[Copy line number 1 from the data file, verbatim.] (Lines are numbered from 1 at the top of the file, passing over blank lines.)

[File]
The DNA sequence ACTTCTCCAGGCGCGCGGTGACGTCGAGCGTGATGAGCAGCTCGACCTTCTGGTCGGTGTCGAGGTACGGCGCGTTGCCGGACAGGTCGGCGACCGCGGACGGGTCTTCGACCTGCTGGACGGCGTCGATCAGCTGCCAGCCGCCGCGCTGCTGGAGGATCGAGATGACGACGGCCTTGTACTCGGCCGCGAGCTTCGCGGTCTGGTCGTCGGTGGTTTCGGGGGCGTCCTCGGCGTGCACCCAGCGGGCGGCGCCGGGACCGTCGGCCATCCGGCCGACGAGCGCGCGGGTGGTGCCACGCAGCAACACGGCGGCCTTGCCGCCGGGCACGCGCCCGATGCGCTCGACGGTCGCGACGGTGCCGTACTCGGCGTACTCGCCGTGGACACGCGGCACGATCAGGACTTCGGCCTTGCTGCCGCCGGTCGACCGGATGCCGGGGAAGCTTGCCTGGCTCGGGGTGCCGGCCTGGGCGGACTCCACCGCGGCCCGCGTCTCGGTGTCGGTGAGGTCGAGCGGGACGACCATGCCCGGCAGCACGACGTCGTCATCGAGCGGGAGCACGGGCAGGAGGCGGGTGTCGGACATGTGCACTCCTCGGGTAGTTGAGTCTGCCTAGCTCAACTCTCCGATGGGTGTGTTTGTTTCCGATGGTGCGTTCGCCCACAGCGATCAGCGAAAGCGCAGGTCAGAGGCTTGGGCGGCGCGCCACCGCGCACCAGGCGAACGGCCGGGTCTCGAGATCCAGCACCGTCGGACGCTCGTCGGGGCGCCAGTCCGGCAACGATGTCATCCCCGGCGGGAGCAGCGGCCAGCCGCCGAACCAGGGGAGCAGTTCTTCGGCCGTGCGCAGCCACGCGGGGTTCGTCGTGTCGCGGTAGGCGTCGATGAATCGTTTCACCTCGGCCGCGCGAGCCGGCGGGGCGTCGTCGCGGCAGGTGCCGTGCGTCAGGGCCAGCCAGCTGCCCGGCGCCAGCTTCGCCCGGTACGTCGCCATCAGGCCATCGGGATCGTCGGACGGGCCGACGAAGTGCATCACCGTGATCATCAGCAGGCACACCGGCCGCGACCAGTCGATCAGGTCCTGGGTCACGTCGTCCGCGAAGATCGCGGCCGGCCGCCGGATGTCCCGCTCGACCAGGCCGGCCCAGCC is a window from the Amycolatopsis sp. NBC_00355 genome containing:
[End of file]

The DNA sequence ACTTCTCCAGGCGCGCGGTGACGTCGAGCGTGATGAGCAGCTCGACCTTCTGGTCGGTGTCGAGGTACGGCGCGTTGCCGGACAGGTCGGCGACCGCGGACGGGTCTTCGACCTGCTGGACGGCGTCGATCAGCTGCCAGCCGCCGCGCTGCTGGAGGATCGAGATGACGACGGCCTTGTACTCGGCCGCGAGCTTCGCGGTCTGGTCGTCGGTGGTTTCGGGGGCGTCCTCGGCGTGCACCCAGCGGGCGGCGCCGGGACCGTCGGCCATCCGGCCGACGAGCGCGCGGGTGGTGCCACGCAGCAACACGGCGGCCTTGCCGCCGGGCACGCGCCCGATGCGCTCGACGGTCGCGACGGTGCCGTACTCGGCGTACTCGCCGTGGACACGCGGCACGATCAGGACTTCGGCCTTGCTGCCGCCGGTCGACCGGATGCCGGGGAAGCTTGCCTGGCTCGGGGTGCCGGCCTGGGCGGACTCCACCGCGGCCCGCGTCTCGGTGTCGGTGAGGTCGAGCGGGACGACCATGCCCGGCAGCACGACGTCGTCATCGAGCGGGAGCACGGGCAGGAGGCGGGTGTCGGACATGTGCACTCCTCGGGTAGTTGAGTCTGCCTAGCTCAACTCTCCGATGGGTGTGTTTGTTTCCGATGGTGCGTTCGCCCACAGCGATCAGCGAAAGCGCAGGTCAGAGGCTTGGGCGGCGCGCCACCGCGCACCAGGCGAACGGCCGGGTCTCGAGATCCAGCACCGTCGGACGCTCGTCGGGGCGCCAGTCCGGCAACGATGTCATCCCCGGCGGGAGCAGCGGCCAGCCGCCGAACCAGGGGAGCAGTTCTTCGGCCGTGCGCAGCCACGCGGGGTTCGTCGTGTCGCGGTAGGCGTCGATGAATCGTTTCACCTCGGCCGCGCGAGCCGGCGGGGCGTCGTCGCGGCAGGTGCCGTGCGTCAGGGCCAGCCAGCTGCCCGGCGCCAGCTTCGCCCGGTACGTCGCCATCAGGCCATCGGGATCGTCGGACGGGCCGACGAAGTGCATCACCGTGATCATCAGCAGGCACACCGGCCGCGACCAGTCGATCAGGTCCTGGGTCACGTCGTCCGCGAAGATCGCGGCCGGCCGCCGGATGTCCCGCTCGACCAGGCCGGCCCAGCC is a window from the Amycolatopsis sp. NBC_00355 genome containing: